What is it?
This, then, is the £30,000 Ford Focus. No, not the crackling, warm-blooded ST, but the slightly higher-riding Active X car, adorned with ostensibly protective (but more realistically decorative) plastic body cladding, specified in plush Vignale range-topping trim and - in this case - equipped with a new mild-hybrid version of the entry-level 1.0-litre Ecoboost engine, the only petrol option now available.
The 48V system is familiar from the Puma crossover and has been introduced to the Focus - at the same time as the Fiesta - as a means of eking out a few more miles between fuel stops and cutting down on emissions. Ford claims an efficiency boost of up to 17% over the outgoing 1.5-litre engine, with MPG up from 48.7 to 51.4. It’s available in both 122bhp and 153bhp forms, the latter of which we’ve tested here.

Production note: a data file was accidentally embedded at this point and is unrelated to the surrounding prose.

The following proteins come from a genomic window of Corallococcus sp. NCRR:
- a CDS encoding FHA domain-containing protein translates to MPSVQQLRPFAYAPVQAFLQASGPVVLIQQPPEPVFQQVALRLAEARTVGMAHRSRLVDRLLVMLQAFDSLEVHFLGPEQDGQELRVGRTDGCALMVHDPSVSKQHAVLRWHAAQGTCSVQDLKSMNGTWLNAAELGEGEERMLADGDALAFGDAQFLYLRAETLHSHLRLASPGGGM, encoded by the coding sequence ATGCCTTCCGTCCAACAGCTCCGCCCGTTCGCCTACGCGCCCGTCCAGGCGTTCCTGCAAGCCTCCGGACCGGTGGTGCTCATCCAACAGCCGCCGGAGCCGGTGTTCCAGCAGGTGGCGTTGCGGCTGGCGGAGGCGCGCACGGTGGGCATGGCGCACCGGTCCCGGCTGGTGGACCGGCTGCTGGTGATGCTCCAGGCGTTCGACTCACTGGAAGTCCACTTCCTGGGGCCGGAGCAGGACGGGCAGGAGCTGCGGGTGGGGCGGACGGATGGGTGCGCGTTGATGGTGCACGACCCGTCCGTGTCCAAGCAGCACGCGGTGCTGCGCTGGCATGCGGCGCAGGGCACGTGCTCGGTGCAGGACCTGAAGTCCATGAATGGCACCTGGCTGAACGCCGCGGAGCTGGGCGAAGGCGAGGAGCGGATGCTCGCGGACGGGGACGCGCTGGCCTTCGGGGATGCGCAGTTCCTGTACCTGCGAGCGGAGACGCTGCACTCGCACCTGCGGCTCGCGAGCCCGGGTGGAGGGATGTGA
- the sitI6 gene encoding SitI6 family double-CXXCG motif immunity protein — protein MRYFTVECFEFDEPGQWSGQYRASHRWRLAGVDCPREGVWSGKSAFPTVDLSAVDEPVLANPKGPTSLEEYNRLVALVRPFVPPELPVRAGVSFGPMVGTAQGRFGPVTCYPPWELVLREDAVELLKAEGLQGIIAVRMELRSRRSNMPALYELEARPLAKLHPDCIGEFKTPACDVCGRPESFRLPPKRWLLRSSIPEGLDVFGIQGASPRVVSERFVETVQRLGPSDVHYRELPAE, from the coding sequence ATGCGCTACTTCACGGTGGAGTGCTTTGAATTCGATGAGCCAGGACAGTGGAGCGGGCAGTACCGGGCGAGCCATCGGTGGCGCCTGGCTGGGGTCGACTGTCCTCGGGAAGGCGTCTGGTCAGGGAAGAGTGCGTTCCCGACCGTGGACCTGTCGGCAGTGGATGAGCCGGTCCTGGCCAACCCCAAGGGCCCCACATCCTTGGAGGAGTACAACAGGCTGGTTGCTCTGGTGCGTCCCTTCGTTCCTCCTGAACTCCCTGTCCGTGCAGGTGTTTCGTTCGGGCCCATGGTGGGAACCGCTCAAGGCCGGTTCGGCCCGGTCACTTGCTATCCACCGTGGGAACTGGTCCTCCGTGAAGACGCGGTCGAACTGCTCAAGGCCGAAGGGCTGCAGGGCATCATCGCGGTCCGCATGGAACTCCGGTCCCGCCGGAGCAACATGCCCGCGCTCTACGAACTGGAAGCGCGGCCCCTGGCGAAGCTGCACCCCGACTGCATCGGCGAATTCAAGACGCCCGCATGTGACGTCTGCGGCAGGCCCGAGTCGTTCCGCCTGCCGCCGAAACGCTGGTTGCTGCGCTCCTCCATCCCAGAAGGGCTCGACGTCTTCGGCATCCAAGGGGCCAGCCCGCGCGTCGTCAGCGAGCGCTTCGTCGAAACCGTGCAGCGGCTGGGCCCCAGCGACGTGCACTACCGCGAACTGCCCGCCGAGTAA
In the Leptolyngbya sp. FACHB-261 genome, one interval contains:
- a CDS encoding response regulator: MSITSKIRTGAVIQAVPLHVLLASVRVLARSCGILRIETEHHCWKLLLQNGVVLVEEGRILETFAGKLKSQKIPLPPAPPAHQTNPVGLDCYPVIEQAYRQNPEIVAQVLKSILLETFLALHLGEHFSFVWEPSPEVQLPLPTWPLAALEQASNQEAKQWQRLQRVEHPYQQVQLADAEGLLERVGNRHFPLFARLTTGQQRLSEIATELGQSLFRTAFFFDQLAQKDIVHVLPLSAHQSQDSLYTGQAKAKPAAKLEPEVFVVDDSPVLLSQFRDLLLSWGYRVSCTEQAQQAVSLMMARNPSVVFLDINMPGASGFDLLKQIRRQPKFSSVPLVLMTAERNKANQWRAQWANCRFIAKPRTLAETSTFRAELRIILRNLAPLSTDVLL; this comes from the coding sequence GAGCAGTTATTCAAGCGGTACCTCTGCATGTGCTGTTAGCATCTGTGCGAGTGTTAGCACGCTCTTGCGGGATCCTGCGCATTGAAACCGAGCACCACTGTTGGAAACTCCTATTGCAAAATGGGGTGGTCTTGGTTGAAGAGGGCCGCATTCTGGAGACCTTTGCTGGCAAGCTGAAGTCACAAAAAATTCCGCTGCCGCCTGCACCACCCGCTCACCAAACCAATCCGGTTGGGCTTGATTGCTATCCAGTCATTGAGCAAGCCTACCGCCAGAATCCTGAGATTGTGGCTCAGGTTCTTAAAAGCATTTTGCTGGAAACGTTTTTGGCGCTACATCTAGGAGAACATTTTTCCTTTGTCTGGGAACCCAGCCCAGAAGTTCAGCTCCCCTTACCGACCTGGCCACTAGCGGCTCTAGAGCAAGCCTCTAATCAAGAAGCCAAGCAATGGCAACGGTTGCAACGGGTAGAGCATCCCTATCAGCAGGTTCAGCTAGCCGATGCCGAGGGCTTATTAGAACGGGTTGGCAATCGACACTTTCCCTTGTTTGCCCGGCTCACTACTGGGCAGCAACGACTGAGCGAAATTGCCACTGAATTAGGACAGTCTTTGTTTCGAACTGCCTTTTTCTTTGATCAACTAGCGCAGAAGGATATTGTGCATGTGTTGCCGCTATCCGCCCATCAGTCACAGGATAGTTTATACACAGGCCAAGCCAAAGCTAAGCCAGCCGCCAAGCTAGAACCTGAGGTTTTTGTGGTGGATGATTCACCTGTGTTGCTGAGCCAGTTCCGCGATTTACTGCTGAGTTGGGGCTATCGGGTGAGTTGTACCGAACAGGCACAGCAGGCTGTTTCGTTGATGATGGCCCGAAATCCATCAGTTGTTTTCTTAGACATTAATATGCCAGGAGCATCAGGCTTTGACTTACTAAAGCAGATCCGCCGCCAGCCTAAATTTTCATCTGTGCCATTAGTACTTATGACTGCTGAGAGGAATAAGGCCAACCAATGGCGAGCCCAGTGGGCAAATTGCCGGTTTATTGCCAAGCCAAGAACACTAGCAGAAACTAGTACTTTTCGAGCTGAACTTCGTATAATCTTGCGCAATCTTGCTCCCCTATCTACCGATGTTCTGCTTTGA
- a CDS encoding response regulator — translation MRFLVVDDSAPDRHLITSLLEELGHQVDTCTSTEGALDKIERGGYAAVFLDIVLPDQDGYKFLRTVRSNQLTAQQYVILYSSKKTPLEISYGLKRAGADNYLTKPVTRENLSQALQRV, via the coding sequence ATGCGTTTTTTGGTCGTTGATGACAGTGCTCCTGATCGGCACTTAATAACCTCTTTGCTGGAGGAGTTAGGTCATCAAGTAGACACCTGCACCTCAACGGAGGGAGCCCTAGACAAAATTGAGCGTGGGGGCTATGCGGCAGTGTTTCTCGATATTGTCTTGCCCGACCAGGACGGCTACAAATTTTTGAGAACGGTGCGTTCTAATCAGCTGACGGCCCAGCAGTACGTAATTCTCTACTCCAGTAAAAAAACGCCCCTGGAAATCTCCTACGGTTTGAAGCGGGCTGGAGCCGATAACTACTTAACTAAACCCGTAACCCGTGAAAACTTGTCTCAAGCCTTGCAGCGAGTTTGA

The electrified option arrives as the Focus undergoes a subtle update with the aim of keeping it fresh until a more substantial facelift arrives, most likely towards the back end of next year. There’s a new entry-level Zetec option joining the range for the first time since the fourth-generation car was introduced in 2018, the stop/start function has been recalibrated to cut the engine while coasting in gear, and the analogue rev counter and speedometer have made way for a new 12.3in digital gauge cluster on certain trims (with hybrid-specific displays, in this case).
Refreshingly, though, the Focus’s cabin retains a decent balance between physical and touch-based controls, while its Volkswagen Golf and Mazda 3 rivals plump for the more minimalist approach. On lower trims - as is the case with the Puma - this can make for a faintly utilitarian and uninspiring environment, but here in this Vignale car - bedecked throughout with leather-style Sensico upholstery and high-gloss trim inserts - it’s a welcome reminder of the car’s accessible billing.